London and Empire

From London Requiem

<<< The 18th Century

By the dawn of the 19th century London was increasingly the dominant city in the world. The population reached a million by 1811, and expansion continued at an even greater rate throughout the century. It was a centre for trade, politics and government. And as the demographics of population and loyalty in the mortal world began to undergo rapid upheaval, kindred society faced changes of its own.

With the population so large by the start of the 19th century, and growing hugely so that it reached roughly 6million by the start of the 20th century, this was the century in which London became able to support a truly large kindred population. The Lancea Sanctum's long held influence in the areas outside the city fell away to its lowest point - huge growth meant that they could no longer aim to hold sway over all but a portion of the city. After some two centuries or so leading the Covenant in London, Andrew Owenden had become increasingly morose as the 18th century drew to a close, depressed at the increasing faithlessness of both the mortal and kindred populations, and the Lancea Sanctum's increasing inability to maintain any degree of real power. It is believed he took himself into torpor as the new century dawned. Bereft of their long standing leader the Lancea Sanctum became more insular, less willing to interfere even in kindred life as a group, although individual members of the Covenant were still often outspoken.

In addition, the numbers of the Ordo Dracul, which had grown slowly but steadily throughout the 18th century, seemed to drop relatively quickly following Lucius' regaining the position of Lord Mayor. Whether through emigration, death, torpor or otherwise, a number of previously active members of the Ordo were no longer seen in general kindred society.

The Invictus meanwhile, now that Mayor Lucius had taken a strong grip on his domain, were at their peak during the century. London was a safe haven for money, their merchant bankers became world financiers as Britain's empire expanded. The City saw new developments as insurance companies and banks built new premises, and holding sway over what kindred influence existed over this bounty were the Invictus of the Square Mile. There was no challenge to Lucius. None needed to. The Square Mile Elysium remained the centre of kindred life in the city, for all that London expanded so rapidly. Though there were other kindred gathering spots - in Spitalfields, Holborn, Camden, often gathered where London traders would meet during the daylight hours, the Square Mile remained dominant. There was no reason for Lucius to make attempts to extend his power outside of the Roman walls, and so he did not.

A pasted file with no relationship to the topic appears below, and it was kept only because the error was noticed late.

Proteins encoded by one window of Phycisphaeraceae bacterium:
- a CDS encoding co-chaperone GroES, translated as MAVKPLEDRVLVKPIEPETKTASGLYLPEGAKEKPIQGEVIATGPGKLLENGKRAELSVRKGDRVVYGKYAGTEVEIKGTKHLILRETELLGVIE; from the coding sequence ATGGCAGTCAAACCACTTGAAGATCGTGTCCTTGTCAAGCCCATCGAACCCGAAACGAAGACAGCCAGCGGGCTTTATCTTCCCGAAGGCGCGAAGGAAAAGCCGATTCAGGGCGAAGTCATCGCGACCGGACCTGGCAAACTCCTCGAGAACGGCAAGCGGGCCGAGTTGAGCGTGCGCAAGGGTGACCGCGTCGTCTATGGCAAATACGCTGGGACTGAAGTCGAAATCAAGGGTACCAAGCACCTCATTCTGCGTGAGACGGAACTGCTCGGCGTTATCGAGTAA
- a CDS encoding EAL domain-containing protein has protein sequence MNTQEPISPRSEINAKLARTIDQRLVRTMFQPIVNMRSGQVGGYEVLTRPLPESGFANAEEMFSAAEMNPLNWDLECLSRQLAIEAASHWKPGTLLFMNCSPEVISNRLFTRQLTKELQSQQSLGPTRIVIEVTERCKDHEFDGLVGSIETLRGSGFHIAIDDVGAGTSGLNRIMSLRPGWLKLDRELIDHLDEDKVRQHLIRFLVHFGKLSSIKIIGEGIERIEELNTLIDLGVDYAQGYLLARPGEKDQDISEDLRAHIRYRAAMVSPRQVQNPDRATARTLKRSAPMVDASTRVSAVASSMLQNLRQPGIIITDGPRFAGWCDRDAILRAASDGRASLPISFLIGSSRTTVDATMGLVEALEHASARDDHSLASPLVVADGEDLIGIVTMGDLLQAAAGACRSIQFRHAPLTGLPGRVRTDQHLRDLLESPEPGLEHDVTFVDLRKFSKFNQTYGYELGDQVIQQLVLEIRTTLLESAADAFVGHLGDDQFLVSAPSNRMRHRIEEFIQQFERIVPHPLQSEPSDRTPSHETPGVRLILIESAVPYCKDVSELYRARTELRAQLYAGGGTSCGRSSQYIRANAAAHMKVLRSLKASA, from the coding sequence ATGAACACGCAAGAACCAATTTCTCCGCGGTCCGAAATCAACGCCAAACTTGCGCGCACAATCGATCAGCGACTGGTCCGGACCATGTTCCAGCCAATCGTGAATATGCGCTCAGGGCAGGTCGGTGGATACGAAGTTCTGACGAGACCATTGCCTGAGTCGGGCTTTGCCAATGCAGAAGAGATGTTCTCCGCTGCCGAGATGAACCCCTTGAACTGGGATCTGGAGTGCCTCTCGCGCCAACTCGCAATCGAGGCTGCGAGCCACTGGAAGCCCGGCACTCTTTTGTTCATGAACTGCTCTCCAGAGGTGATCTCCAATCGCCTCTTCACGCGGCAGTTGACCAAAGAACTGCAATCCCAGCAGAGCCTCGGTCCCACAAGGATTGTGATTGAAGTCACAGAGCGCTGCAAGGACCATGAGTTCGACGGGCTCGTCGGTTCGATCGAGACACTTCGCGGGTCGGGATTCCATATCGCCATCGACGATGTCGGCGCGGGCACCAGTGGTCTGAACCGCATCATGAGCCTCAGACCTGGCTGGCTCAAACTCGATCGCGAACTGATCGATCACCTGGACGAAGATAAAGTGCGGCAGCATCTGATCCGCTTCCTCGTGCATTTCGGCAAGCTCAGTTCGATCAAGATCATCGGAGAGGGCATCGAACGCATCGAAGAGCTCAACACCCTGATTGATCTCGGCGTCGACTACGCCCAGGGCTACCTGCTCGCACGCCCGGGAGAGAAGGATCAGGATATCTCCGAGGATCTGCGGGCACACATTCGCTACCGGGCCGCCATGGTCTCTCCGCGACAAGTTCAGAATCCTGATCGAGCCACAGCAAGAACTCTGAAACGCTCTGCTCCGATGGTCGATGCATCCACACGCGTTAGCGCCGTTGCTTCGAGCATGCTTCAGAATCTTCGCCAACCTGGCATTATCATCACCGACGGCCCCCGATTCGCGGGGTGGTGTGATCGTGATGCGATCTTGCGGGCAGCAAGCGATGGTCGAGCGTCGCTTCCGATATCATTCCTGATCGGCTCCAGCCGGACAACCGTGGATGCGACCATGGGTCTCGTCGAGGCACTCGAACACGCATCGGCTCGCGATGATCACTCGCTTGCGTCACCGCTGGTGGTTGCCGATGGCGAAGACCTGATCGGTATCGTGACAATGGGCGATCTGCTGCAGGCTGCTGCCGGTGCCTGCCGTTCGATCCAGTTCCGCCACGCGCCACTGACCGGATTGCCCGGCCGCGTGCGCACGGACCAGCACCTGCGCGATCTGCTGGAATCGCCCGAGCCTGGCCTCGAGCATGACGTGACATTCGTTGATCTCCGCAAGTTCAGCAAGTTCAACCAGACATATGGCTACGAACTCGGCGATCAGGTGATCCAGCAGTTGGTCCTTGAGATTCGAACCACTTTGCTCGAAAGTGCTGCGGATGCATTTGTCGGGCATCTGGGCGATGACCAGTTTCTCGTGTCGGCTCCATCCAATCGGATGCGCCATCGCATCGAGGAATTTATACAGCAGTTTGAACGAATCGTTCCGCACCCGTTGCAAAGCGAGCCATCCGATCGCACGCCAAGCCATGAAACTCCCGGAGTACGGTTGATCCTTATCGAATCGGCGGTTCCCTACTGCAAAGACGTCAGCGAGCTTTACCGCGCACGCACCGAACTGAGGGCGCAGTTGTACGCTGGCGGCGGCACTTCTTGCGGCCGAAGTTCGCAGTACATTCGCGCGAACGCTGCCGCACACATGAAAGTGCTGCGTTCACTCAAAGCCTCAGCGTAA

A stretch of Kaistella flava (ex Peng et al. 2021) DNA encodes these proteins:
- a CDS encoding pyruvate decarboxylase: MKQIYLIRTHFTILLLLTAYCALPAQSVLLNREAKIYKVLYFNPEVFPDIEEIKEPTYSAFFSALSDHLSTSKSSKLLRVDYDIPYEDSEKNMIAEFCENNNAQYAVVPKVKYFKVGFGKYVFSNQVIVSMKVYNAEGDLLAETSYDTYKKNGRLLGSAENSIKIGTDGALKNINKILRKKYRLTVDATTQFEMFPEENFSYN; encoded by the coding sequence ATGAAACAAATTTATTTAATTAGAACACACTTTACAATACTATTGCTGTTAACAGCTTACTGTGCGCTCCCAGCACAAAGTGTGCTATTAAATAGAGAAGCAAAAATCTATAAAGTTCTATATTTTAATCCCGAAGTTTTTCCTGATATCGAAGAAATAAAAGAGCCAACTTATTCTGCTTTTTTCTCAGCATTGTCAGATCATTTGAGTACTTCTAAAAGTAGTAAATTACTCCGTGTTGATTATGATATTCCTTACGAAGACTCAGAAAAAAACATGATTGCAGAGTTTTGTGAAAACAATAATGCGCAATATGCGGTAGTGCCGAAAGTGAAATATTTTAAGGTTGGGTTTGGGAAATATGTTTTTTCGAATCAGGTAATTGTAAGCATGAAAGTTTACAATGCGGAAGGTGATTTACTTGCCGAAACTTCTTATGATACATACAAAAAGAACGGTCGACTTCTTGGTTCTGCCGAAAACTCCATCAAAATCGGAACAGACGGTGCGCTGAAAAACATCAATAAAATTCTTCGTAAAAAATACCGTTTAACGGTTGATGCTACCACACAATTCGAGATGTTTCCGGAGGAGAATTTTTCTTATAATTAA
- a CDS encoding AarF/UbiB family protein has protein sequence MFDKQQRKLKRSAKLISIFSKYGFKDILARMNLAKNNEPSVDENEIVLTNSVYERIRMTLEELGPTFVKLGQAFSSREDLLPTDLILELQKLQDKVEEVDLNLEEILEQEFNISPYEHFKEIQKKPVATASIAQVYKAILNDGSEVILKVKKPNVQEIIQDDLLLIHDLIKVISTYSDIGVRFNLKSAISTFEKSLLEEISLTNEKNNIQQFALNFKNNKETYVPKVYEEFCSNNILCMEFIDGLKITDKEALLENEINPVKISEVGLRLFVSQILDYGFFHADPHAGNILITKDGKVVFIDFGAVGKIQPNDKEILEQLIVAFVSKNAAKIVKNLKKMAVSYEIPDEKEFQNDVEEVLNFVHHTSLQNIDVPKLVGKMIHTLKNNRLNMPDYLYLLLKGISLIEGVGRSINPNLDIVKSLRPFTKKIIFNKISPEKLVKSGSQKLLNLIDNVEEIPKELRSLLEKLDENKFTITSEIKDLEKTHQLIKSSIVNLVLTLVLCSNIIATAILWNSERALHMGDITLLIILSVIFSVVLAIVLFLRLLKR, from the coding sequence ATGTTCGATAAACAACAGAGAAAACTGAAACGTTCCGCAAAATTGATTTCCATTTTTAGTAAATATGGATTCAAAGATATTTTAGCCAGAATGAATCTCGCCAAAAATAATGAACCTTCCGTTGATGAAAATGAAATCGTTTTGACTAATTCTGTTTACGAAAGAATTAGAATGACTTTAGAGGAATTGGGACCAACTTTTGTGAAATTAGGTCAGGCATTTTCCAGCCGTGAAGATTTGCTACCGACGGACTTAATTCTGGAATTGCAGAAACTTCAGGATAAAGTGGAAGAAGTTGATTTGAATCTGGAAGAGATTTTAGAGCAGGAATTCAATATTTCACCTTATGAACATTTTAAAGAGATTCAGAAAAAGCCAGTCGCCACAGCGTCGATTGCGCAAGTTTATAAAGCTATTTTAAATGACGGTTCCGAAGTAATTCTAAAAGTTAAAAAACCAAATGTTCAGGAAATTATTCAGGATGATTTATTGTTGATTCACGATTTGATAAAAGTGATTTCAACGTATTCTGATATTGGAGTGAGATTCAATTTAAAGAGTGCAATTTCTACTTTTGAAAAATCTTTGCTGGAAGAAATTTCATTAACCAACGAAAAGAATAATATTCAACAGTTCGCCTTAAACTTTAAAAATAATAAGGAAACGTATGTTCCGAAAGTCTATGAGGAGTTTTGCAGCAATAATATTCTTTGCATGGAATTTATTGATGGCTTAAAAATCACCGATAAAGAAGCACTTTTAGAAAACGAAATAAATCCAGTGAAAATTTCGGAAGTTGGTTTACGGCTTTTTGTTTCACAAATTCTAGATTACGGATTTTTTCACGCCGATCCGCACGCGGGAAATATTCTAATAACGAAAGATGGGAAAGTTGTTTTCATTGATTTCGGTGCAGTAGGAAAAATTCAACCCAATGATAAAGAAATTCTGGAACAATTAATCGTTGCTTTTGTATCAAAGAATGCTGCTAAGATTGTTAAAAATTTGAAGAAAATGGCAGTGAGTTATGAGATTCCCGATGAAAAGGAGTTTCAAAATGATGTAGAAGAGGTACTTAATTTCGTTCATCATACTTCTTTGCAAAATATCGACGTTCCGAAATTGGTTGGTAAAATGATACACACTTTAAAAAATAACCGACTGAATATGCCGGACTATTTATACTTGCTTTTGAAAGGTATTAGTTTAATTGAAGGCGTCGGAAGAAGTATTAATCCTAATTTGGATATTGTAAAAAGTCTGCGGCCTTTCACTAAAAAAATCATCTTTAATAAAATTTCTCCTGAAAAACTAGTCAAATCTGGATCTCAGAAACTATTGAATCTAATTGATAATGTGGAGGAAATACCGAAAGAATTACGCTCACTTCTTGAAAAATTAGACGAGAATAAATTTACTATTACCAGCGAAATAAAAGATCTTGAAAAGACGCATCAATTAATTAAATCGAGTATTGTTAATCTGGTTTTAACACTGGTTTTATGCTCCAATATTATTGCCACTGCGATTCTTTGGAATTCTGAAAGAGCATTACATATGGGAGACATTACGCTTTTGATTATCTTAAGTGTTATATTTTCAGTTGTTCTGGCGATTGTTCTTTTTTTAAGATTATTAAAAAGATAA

For the first time since Roman times, however, the Lancea Sanctum and Invictus found that their numbers were equalled if not exceeded by those who claimed allegiance to other beliefs, or indeed subscribed to none at all.

As the expansion of Empire continued, it brought back news and stories of strange tribes and cultures, of new beliefs. An interest in the Pagan and the occult grew fashionable among mortal society. This new found acceptance of non-Christian practices saw the first return (at least openly) of the Circle of the Crone for more than a millennia. Astrid Graves of Fulham was the first to announce herself at a courtly gathering as being a Crone, and although this caused some gossip and disapproval it seems that she was, in the main, accepted. The Lancea Sanctum tried to speak out against this growth, but their lack of influence or true leadership meant that their voice was quieter.

Of perhaps a greater impact on the more embedded kindred interests in London was the increasing numbers of young vampires claiming the right to a different form of government. The seeds that had been sown first by Julian, son of Richard of Lincoln, several hundred years before were finally beginning to bloom. They proved unwelcome in the City of London, but by this time numerous meetings of kindred occurred all over the city and one did not have to visit the Square Mile to have a voice that was heard and a face that was known. The impetus among kindred that would soon see the Carthian Movement recognised as a covenant was reflected by the number of kindred who identified themselves with the ideals of the Chartist movement. A number of them based themselves in Bloomsbury, near the regular haunts of a number of prominent Chartists, and remained there when the mortals they so admired were deported for sedition in the 1840s. The Great Reform Act of 1832, and subsequent acts throughout the century seemed to ensure that these proto-Carthians' existence was set, and secure. Yet for some reason, the momentum petered out. Perhaps due to the existence of a seemingly immovable Invictus power centre, the existence of a pro-democratic faction in London as a significant power was short lived, and over the course of the century they dwindled. Modern day London has almost no Carthian presence.

For the first time also, there were significant numbers of kindred who claimed allegiance to no Covenant. These unaligned spread across the city, initially in poorer areas but also gravitating towards Soho, where they often clashed with the Lancea Sanctum, and elsewhere.

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